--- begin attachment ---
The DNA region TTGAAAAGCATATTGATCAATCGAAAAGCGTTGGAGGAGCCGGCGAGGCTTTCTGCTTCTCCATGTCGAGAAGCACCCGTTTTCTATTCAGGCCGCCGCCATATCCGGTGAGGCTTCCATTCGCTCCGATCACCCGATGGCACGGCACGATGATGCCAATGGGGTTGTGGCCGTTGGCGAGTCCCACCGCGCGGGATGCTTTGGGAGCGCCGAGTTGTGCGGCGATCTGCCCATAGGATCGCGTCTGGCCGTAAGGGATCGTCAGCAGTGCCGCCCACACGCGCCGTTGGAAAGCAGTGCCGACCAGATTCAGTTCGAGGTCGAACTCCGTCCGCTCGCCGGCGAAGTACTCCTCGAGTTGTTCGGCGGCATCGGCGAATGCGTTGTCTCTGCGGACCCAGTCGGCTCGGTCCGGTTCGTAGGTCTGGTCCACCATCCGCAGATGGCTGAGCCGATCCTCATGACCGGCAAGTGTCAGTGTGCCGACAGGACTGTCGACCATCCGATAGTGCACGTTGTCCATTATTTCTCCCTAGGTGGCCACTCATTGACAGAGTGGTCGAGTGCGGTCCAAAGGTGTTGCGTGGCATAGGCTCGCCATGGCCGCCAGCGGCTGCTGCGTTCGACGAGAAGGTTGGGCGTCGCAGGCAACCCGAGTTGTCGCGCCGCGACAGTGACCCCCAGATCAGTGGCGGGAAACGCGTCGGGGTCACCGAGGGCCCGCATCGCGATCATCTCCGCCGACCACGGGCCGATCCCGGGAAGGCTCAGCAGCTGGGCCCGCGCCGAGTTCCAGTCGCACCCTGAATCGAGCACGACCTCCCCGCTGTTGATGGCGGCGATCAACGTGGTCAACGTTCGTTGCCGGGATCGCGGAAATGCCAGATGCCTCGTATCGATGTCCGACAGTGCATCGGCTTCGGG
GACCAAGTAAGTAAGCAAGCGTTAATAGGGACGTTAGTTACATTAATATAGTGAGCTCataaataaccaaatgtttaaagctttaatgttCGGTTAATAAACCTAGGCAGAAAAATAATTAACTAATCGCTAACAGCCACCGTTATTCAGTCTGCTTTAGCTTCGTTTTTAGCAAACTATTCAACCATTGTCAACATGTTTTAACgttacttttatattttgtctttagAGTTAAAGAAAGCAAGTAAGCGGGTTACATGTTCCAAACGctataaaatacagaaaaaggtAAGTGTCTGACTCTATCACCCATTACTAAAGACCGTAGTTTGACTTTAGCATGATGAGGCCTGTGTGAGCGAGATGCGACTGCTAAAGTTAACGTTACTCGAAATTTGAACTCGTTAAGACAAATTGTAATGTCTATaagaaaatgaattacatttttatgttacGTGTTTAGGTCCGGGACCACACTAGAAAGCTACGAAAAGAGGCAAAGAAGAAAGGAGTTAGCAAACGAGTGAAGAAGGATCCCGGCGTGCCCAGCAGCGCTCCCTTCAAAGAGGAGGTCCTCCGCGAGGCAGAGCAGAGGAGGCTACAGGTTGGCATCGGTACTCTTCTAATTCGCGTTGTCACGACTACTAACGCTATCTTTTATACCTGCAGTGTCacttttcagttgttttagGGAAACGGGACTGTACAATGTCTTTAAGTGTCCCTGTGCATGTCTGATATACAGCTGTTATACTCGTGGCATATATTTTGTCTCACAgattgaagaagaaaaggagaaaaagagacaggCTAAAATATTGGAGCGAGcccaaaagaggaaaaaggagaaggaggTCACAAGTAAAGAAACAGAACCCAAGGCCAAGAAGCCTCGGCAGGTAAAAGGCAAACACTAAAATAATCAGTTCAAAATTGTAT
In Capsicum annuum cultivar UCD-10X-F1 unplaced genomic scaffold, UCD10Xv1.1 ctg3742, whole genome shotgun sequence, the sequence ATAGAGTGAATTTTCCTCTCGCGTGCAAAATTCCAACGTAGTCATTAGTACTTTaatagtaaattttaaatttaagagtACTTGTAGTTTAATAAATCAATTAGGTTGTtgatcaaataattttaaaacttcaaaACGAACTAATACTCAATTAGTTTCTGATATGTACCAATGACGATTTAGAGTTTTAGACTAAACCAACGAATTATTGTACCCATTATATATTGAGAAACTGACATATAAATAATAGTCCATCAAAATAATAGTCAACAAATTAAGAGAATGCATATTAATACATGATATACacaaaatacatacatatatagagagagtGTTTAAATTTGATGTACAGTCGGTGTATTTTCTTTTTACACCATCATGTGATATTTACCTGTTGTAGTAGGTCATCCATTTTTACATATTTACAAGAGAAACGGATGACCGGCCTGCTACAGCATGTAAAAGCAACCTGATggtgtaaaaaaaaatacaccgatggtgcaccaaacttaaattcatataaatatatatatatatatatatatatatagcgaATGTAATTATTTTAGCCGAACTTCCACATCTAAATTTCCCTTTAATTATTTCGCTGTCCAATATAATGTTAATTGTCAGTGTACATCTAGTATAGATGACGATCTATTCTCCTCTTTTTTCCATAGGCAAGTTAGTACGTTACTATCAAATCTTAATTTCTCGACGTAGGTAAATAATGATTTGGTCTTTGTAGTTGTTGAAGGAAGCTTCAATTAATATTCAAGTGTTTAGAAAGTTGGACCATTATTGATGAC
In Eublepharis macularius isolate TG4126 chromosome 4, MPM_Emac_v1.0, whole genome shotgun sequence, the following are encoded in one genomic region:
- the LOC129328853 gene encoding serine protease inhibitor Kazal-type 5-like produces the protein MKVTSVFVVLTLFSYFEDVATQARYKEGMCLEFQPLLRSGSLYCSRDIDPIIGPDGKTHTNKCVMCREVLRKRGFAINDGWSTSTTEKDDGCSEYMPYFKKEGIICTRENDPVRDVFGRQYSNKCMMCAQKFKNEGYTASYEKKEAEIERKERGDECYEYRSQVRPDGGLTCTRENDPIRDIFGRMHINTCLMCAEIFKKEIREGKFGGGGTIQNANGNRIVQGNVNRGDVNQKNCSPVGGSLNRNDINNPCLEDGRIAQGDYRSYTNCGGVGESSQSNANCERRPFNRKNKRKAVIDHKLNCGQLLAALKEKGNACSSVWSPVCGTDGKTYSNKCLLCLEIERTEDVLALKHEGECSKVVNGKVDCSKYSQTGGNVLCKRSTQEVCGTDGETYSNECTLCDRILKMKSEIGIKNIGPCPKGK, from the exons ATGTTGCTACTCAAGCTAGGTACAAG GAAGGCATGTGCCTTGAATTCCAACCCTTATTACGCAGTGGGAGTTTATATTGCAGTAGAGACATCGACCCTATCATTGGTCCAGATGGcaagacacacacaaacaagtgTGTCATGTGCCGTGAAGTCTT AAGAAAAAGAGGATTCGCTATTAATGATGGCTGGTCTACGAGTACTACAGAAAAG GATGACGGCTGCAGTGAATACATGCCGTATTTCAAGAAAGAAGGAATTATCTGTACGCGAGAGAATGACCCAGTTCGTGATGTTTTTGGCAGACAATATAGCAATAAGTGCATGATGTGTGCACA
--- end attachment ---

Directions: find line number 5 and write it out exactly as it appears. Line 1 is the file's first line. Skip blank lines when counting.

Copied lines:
- the LOC129328853 gene encoding serine protease inhibitor Kazal-type 5-like produces the protein MKVTSVFVVLTLFSYFEDVATQARYKEGMCLEFQPLLRSGSLYCSRDIDPIIGPDGKTHTNKCVMCREVLRKRGFAINDGWSTSTTEKDDGCSEYMPYFKKEGIICTRENDPVRDVFGRQYSNKCMMCAQKFKNEGYTASYEKKEAEIERKERGDECYEYRSQVRPDGGLTCTRENDPIRDIFGRMHINTCLMCAEIFKKEIREGKFGGGGTIQNANGNRIVQGNVNRGDVNQKNCSPVGGSLNRNDINNPCLEDGRIAQGDYRSYTNCGGVGESSQSNANCERRPFNRKNKRKAVIDHKLNCGQLLAALKEKGNACSSVWSPVCGTDGKTYSNKCLLCLEIERTEDVLALKHEGECSKVVNGKVDCSKYSQTGGNVLCKRSTQEVCGTDGETYSNECTLCDRILKMKSEIGIKNIGPCPKGK, from the exons ATGTTGCTACTCAAGCTAGGTACAAG GAAGGCATGTGCCTTGAATTCCAACCCTTATTACGCAGTGGGAGTTTATATTGCAGTAGAGACATCGACCCTATCATTGGTCCAGATGGcaagacacacacaaacaagtgTGTCATGTGCCGTGAAGTCTT AAGAAAAAGAGGATTCGCTATTAATGATGGCTGGTCTACGAGTACTACAGAAAAG GATGACGGCTGCAGTGAATACATGCCGTATTTCAAGAAAGAAGGAATTATCTGTACGCGAGAGAATGACCCAGTTCGTGATGTTTTTGGCAGACAATATAGCAATAAGTGCATGATGTGTGCACA